Highest-ranked players in the field
NOTABLE QUALIFIERS: There will be no Tiger Woods, but there will be a Tiger, as Tiger Christensen of Germany (a 19-year-old amateur) made it through Final Qualifying. Christensen tied Alex Fitzpatrick, brother of Matt, to get into the field… Mateo Fernandez de Olivera of Argentina – winner of the Latin America Amateur Championship in January – will look to follow in Roberto de Vicenzo’s footsteps as Argentine winners at Royal Liverpool. De Vicenzo won in 1967… The Open Qualifying Series featured four PGA TOUR events this year, with the Genesis Scottish Open being the final opportunity to get in. Players who earned their way in this year via the OQS (or moved in via World Ranking points) include Kurt Kitayama, Harris English, Trey Mullinax, Davis Riley and Ben Griffin (Arnold Palmer Invitational presented by Mastercard); Wyndham Clark and Brendon Todd (Wells Fargo Championship); Lee Hodges, Andrew Putnam and Adam Schenk (the Memorial Tournament presented by Workday); and David Lingmerth, Byeong Hun An and Nicolai Hojgaard (Genesis Scottish Open)… How’s this for a hometown favorite? Matthew Jordan, who is a member at Royal Liverpool, made it through Final Qualifying in West Lancashire. He finished a shot back of Matt Wallace for medalist honors at the site. Wallace won his first TOUR title earlier this season at the Corales Puntacana Championship.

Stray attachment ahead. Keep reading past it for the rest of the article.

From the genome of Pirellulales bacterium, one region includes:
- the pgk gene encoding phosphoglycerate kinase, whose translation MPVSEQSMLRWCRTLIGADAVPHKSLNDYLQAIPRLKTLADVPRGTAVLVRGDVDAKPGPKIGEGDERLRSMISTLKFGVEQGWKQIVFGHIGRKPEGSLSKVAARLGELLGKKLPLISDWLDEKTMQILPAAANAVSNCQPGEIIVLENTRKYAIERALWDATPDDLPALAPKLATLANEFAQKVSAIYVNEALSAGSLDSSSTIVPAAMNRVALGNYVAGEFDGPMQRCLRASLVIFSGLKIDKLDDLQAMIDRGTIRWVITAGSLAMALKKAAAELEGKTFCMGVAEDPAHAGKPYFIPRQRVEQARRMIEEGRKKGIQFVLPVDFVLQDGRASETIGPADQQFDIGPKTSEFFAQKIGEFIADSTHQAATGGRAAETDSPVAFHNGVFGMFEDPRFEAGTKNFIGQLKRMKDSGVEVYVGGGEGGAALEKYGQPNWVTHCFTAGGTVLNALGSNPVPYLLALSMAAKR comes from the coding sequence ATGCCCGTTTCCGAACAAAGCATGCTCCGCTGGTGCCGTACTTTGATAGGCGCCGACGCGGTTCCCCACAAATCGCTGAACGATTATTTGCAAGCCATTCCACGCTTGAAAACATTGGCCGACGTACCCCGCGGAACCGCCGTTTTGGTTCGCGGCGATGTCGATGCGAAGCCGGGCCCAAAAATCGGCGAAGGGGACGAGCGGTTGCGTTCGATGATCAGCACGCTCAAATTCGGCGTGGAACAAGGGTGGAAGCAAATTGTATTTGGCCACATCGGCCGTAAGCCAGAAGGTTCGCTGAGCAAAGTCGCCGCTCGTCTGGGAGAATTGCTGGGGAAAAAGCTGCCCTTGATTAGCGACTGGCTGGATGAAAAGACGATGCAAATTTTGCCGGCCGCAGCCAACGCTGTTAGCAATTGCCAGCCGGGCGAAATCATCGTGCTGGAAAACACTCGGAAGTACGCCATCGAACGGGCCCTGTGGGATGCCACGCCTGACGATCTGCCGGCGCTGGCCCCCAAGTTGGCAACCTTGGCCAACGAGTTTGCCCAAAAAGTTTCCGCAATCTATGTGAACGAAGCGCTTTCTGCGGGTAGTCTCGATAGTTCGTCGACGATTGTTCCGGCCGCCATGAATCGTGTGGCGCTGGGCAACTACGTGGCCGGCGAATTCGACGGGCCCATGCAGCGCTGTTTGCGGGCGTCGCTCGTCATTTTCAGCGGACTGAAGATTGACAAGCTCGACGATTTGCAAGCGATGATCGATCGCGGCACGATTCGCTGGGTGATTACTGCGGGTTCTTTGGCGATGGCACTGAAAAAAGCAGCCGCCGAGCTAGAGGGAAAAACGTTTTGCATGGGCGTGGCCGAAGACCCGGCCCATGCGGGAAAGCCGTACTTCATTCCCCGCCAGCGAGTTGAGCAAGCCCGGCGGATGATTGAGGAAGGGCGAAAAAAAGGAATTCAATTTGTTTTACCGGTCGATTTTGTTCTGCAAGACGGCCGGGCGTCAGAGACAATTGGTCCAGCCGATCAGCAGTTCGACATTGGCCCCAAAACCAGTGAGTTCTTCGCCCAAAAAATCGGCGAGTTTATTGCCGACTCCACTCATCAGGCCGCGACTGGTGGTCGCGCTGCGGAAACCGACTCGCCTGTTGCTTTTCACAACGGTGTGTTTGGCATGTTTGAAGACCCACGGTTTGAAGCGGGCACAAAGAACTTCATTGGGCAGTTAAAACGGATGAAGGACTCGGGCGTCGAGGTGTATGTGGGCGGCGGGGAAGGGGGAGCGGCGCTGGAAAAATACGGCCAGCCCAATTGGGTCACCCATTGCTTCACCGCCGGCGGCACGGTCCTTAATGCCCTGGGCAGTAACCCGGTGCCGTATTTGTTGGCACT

1) MAJOR FINISH